This is the truly wise view of the Holy Church concerning eating meat. In its statutes it always has in mind not some sort of abstract, passionless, and discarnate person, whom various dreamers such as some vegetarians have in mind, but a living human being bearing flesh, a person with all his needs, requirements, and weaknesses; and to him the Church, following the example of its Divine Founder, relates with great condescension and mercy. There have been examples when great ascetics and holy men—the best expressors of ecclesiastical views, who “knew of human weakness”—not only did not criticize those who ate “inappropriate foods” during the fast, but even ate “a little” of them themselves.
Thus, it is told of St. Tikhon of Zadonsk that when he lived in retirement in the monastery of Zadonsk, once on Friday of the sixth week of Great Lent he visited the monastery’s schemamonk, Fr. Mitrophan. The latter had a guest, a certain Kosma Studenikin, a citizen of Elets, whom the saint loved for his pious life. It happened that on that day a fisherman they knew had brought Fr. Mitrophan a live carp for Palm Sunday. Because the guest did not count on staying in the monastery until Palm Sunday, the schemamonk had the carp cooked that day in soup and cold cuts. St. Tikhon found Fr. Mitrophan and his guest at this meal. Frightened by such an unexpected visit and considering himself guilty of violating the fast, the schemamonk fell at St. Tikhon’s feet and begged his forgiveness. But knowing the strict life of both of his friends, he said to them, “Sit down, I know you; love is greater than fasting.” At this he himself sat down at the table, ate a couple spoonfuls of fish soup and treated the others to it. Such condescension and kindness amazed his friends. After all, they knew that the holy hierarch Tikhon of Zadonsk did not even take oil on Monday, Wednesdays, and Fridays, never mind fish.7
And there is another story of one ascetic of piety who even during his lifetime was glorified by the gift of miracle working—St. Spyridon of Tremythous—which tells how a certain person came in to him from his travels at the beginning of Great Lent, when the saint and those of his household were according to custom keeping a very strict fast, taking food only on certain days, leaving all the rest completely without food. Seeing that the traveler was very tired, St. Spyridon asked his daughter to offer him something to eat. She answered that there they had no bread nor flour, since there was no reason to keep any around because of the fast. Then the saint prayed, asked forgiveness, and told his daughter to fry some salt pork that happened to be in the house. After it was fixed St. Spyridon sat the traveler down next to him, began to eat the meat and persuaded his guest to do the same. When the latter refused, calling himself a Christian, the saint said, “Nevertheless, there is no need to refuse, for the Word of God says: Unto the pure, all things are pure (Tit. 1:15).8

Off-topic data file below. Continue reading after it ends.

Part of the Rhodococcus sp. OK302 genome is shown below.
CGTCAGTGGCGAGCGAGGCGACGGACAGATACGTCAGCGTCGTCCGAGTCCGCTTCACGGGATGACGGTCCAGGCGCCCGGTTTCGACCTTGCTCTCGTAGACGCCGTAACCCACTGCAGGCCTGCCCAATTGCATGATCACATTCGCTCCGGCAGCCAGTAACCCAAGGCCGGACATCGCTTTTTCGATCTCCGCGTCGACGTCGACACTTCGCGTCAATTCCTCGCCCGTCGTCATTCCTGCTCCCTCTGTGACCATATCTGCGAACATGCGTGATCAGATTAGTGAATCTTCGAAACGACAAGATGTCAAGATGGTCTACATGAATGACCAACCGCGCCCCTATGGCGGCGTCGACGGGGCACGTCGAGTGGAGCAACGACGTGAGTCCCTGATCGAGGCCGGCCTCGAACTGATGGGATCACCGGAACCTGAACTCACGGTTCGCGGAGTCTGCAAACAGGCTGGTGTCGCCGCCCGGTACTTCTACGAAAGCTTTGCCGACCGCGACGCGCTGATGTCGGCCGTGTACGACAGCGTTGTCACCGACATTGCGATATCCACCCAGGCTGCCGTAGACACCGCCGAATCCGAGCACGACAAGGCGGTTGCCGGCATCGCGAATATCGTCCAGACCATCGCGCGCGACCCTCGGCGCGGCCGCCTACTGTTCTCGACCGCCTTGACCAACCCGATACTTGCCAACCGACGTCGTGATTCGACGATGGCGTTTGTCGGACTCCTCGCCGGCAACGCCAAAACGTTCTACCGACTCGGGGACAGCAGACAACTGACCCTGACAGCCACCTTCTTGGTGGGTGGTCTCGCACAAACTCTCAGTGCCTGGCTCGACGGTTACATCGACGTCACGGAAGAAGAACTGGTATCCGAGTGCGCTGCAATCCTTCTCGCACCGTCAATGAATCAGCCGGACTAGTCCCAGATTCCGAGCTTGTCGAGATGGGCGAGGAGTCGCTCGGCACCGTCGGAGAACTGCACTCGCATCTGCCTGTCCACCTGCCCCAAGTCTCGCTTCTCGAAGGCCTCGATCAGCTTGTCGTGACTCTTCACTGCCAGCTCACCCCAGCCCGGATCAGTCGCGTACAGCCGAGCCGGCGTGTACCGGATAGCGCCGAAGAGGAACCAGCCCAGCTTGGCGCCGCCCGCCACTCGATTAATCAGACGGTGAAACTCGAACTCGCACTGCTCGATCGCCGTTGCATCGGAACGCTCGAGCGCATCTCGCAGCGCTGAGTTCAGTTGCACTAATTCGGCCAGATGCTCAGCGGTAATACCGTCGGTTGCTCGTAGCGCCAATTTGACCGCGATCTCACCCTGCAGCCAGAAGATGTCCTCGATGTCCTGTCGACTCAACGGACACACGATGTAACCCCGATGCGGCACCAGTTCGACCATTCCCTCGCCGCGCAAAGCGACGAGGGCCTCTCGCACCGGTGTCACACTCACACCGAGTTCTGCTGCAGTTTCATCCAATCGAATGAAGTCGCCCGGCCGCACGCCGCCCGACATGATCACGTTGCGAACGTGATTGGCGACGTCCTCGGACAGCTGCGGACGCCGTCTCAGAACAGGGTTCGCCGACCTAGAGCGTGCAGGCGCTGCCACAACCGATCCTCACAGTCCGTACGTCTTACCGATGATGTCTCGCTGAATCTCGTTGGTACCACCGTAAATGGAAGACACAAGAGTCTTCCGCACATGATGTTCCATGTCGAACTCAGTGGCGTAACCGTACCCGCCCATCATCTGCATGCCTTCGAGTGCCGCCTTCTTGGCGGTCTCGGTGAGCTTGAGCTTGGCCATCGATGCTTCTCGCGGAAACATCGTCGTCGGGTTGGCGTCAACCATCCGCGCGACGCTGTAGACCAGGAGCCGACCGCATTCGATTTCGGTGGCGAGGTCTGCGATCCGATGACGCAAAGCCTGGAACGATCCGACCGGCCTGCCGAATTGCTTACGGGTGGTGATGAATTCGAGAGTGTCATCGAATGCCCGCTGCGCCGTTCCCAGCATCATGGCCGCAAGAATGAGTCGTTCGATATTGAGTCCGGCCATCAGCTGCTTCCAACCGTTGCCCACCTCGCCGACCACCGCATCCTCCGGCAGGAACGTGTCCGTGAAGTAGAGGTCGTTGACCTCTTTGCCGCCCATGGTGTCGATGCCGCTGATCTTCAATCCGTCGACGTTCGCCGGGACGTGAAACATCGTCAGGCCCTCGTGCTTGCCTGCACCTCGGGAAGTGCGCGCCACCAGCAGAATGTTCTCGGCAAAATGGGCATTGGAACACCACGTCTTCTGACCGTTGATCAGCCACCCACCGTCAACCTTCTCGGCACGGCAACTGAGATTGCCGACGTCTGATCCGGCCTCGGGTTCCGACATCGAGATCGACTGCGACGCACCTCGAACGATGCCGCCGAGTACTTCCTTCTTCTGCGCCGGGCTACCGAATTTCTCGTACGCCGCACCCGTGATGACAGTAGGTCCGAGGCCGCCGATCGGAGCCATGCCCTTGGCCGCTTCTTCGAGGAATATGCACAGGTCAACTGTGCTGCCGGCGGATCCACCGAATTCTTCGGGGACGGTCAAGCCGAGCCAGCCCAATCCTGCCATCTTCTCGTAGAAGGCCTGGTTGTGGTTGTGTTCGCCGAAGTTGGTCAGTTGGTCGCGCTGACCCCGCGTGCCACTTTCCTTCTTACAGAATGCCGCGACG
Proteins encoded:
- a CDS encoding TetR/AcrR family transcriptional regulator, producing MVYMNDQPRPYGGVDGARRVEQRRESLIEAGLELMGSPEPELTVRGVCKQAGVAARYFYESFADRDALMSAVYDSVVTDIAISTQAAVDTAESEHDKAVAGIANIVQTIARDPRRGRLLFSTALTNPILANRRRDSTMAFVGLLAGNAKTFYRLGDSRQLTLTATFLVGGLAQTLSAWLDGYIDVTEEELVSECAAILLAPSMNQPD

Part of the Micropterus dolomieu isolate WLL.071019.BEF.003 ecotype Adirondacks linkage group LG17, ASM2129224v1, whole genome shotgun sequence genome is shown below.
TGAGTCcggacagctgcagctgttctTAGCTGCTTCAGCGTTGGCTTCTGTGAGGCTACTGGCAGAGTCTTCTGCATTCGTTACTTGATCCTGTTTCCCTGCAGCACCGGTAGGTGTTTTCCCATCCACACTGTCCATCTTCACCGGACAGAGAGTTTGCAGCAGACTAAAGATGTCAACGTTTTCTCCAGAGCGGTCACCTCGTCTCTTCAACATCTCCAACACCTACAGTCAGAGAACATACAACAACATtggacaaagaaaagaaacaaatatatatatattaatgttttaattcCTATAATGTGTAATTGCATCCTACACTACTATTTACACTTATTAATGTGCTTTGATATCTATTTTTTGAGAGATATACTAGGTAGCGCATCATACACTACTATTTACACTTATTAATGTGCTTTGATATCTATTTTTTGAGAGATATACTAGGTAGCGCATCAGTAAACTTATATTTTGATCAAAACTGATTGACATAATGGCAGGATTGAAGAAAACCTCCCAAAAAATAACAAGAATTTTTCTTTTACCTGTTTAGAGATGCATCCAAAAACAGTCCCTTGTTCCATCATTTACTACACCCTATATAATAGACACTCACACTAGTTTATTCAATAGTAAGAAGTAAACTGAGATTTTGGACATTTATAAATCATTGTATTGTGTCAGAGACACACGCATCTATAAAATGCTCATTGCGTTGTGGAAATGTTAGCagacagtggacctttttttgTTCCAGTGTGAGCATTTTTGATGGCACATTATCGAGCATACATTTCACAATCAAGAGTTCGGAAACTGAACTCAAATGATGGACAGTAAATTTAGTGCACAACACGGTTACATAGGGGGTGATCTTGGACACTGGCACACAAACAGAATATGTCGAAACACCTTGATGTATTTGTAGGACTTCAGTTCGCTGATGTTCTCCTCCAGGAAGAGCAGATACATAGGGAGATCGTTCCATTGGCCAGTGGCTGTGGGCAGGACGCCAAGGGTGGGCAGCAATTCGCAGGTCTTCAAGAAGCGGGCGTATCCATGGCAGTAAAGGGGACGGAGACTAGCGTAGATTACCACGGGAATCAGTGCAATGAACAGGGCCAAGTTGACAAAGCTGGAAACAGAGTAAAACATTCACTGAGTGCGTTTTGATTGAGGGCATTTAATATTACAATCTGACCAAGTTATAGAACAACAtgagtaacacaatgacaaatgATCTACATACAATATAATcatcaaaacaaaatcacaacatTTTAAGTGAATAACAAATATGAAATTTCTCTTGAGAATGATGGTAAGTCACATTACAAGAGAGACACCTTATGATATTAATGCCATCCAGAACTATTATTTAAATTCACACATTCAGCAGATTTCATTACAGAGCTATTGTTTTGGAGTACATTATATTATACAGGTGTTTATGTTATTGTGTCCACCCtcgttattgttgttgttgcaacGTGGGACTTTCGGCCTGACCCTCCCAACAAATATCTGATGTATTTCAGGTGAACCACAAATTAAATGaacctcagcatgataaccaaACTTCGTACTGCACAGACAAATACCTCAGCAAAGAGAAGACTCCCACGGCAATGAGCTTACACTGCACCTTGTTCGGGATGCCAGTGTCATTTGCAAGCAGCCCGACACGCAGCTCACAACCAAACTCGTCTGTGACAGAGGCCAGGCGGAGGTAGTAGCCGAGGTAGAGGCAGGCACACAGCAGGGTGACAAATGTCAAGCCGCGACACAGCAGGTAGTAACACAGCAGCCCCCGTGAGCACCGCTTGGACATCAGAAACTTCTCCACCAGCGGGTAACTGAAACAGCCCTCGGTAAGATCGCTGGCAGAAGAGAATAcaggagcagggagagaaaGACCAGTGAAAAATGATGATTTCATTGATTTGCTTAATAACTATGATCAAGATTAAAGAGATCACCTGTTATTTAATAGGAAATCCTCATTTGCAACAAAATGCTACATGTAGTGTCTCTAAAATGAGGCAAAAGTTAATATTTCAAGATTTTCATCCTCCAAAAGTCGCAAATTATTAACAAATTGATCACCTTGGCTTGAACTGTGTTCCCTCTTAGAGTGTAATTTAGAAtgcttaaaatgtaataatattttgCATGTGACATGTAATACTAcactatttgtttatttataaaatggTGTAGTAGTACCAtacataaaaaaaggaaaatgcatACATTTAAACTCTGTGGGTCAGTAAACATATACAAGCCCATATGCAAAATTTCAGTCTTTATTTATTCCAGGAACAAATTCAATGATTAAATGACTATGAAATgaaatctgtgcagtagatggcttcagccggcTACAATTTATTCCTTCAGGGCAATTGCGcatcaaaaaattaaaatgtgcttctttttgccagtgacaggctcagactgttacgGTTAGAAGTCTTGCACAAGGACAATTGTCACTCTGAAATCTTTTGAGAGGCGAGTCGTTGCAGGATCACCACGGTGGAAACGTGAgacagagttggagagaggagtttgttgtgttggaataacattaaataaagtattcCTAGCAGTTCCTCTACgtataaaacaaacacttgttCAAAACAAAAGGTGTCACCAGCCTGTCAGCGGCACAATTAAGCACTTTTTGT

We don’t know whether vegetarians know about these incidents or how they would view them. But probably from the vegetarian point of view, these holy men would seem “weak”. However, the holy apostle Paul in his epistle to the Romans (Rom. 14:2), where there were also debates about whether to eat meats or vegetables, calls weak those who consider it only permissible for Christians to eat vegetables—and those who see eating meat as something immoral and criminal (as our vegetarians see it).
And truly, such a person is a weak Christian—ready, in the words of the apostle, to turn… again to the weak and beggarly elements, whereunto ye desire again to be in bondage (Gal. 4:9). Such a person thinks that food in and of itself can bring us closer to God (1 Cor. 8:8), as if the Kingdom of God were meat and drink and not righteousness, and peace, and joy in the Holy Spirit (cf. Rom. 14:17); he forgets that “everything is pure” (Rom. 14:20), and every creature of God is good, and nothing to be refused, if it be received with thanksgiving (1 Tim. 4:4). Therefore, it is not reprehensible to eat meat on those days when it is permitted by the Holy Church. When the human race first came into being, God appointed man to eat seeds and fruits (Gen. 1:29). But when man harmed his entire nature by sin and brought the curse upon the earth, then plant foods turned out to be insufficient for the human race; and from the Bible we know that after the Flood, God Himself gave people animals, birds, and fish as food to eat along with the green grasses (Gen. 9:3). It follows that the use of meat is permitted by God Himself,9 and as such, it does not contain any contradistinction or immorality.